Photo courtesy VOA News
The New Year 2015 began yesterday, 9th January 2015! Though there were the traditional celebrations on the 1st, these were on a subdued note, given the fears and uncertainties of an election that was a week away.
But yesterday it was quite different for those of us who wanted a new beginning. There was a huge sigh of relief countrywide, with the realization that democracy had won a decisive victory and the people had given their verdict. This is a country where even after 5 years, the wounds of a brutal 30 years war have not been allowed to heal. A war which saw thousands of its youth on both sides of the communal divide sacrifice their lives – the Tamil youth, who as a last resort took to arms in the hope that they could bring dignity and freedom to their people not realizing that that struggle would take them and the country down a trajectory of fascistic terror and the Sinhalese youth, who thought they were protecting their ethno-religious heritage by defending a government that responded in like to keep the country undivided within a unitary majoritarian arrangement.
Following the military defeat of the LTTE in 2009, a window of opportunity was opened for bringing peace and healing to the country through stretching a hand of reconciliation to the battered Tamil people. However Mahinda Rajapakse’s election in 2010, saw a victor’s justice being enforced and tribal triumphalism reigning supreme. It also had the ideological underpinnings driven essentially by Gothabaya Rajapakshe and hard line factions in the military , Buddhist polity, clergy, and business people , who unleashed a hegemonic Sinhala Buddhist project to subjugate a crushed people.
Beginning with their incarceration in refugee camps, ringed with barbed wire fences and armed sentries, the war affected Tamil people were humiliated into submission, even if a relatively accelerated resettlement process was to take place subsequently. Check points at every turn, military cantonments, garrison towns and military administrative authorities permeated the day to day lives of the Tamil people. The Omanthai check point, was a daily reminder to those entering and leaving the Northern districts as to who is in-charge. It is a humiliating ritual. When the night buses reach the check point at mid-night, it is heart wrenching to see elderly people woken up and ushered brusquely by gun toting soldiers to join long queues with their baggage for checking at the security counters. The subtle attempt to change the demographics in the the North and East regions through resettlement programmes (emulating and probably under the advice of the Israelis ), the land grabbing that took place under the guise of security considerations, the intrusion into their cultural space through the erection of Buddhist shrines and statues, created helpless resentment among the affected Tamil community.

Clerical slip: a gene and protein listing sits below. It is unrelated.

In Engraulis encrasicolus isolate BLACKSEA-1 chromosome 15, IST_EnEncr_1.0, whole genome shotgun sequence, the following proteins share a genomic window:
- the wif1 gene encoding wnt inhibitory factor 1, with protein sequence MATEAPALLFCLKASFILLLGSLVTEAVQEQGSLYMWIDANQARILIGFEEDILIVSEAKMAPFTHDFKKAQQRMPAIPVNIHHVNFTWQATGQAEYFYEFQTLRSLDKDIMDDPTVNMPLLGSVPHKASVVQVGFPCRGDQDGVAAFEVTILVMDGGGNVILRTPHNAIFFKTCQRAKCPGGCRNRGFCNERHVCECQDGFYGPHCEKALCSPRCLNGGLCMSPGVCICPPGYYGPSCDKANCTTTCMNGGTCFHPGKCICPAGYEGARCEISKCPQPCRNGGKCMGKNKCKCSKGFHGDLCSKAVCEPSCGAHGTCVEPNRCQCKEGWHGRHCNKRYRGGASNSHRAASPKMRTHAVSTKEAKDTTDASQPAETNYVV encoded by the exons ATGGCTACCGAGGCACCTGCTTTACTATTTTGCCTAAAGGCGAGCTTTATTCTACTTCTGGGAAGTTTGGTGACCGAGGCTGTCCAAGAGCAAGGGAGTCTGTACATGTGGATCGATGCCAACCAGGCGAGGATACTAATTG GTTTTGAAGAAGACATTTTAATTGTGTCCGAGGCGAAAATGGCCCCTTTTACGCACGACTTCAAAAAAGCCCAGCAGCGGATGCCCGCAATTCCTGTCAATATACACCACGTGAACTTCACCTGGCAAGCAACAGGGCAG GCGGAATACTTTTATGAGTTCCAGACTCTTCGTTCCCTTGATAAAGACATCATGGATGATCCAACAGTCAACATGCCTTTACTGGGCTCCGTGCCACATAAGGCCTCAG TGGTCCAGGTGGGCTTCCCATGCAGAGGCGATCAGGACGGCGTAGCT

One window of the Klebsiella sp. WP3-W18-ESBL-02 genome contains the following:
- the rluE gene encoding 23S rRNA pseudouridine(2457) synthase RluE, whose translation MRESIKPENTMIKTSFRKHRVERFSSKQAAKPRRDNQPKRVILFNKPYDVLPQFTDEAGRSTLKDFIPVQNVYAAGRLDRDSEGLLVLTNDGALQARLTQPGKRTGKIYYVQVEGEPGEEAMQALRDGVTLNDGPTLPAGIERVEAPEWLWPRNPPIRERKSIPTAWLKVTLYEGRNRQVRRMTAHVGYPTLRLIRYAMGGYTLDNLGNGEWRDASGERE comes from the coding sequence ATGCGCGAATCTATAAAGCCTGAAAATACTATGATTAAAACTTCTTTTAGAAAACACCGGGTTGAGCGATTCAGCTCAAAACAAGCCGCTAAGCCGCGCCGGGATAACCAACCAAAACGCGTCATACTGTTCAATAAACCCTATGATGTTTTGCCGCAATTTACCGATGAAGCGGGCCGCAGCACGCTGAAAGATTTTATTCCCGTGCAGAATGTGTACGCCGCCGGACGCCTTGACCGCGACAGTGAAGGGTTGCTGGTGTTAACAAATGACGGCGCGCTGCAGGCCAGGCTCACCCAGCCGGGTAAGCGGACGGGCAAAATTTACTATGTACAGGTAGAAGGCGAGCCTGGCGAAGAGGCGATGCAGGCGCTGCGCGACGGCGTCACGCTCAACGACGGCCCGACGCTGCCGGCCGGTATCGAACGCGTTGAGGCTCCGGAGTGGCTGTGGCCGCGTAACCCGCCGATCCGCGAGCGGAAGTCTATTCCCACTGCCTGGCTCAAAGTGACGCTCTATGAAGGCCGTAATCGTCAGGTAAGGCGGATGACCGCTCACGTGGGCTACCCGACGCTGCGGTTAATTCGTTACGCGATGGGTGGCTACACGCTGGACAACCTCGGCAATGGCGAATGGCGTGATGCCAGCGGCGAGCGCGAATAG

While the holding of the Northern Council election was seen as a positive step, the Tamil people sent a resounding message to the government about their discontentment, by electing the TNA to power on a platform of seeking political autonomy. The Rajapakse government in its arrogance, did not heed this message and the failure of the government to cooperate with the council and facilitate its functioning, negated whatever positive outcome that this election could have achieved. The appointment of a retired military commander who prosecuted the war, as the governor, further aggravated a situation fraught with misgivings.
This oppressive Sinhala Buddhist hegemonic thrust, spearheaded by the Defence Secretary and backed his Presidential brother, did not limit itself to the Tamils but extended to the Muslims and the Christians. The sponsorship and patronage provided to extremist clergy led groups like Bodhu Bala Sena (BBS), were clearly seen as part of the regime’s strategy. The Aluthgama conflagration and the failure to bring to justice the BBS who instigated this violence, reflected that the government condoned and passively supported such racist behaviour.
The opportunity of 2010 became distant dream when the nepotism and the dynastic ambitions that fueled it, took centre stage. Its link with the infrastructure drive that became the main economic platform for development by the Rajapakse regime under the Mahinda Chinthana Idiri Dakma, became evident. Consequently these mega projects were riddled with accusations of corruption involving Rajapakse acolytes, political cronies and members of the family.
The introduction of the 18th amendment and the dismantling of the checks and balances that were in place to curb authoritarian rule and promote good governance, was in effect the removal of a centre beam that held up the country’s democratic edifice. This enabled the culture of impunity to engulf the country, and with it a brazen disrespect of the rule of law. The impeachment of the chief justice through a highly compromised process, the appointment of the new chief justice, the padding of the higher judicial intuitions with pliant judges, debilitated the judiciary, an important institution of the state. This resulted in many politically motivated judgments which reeked of executive bidding.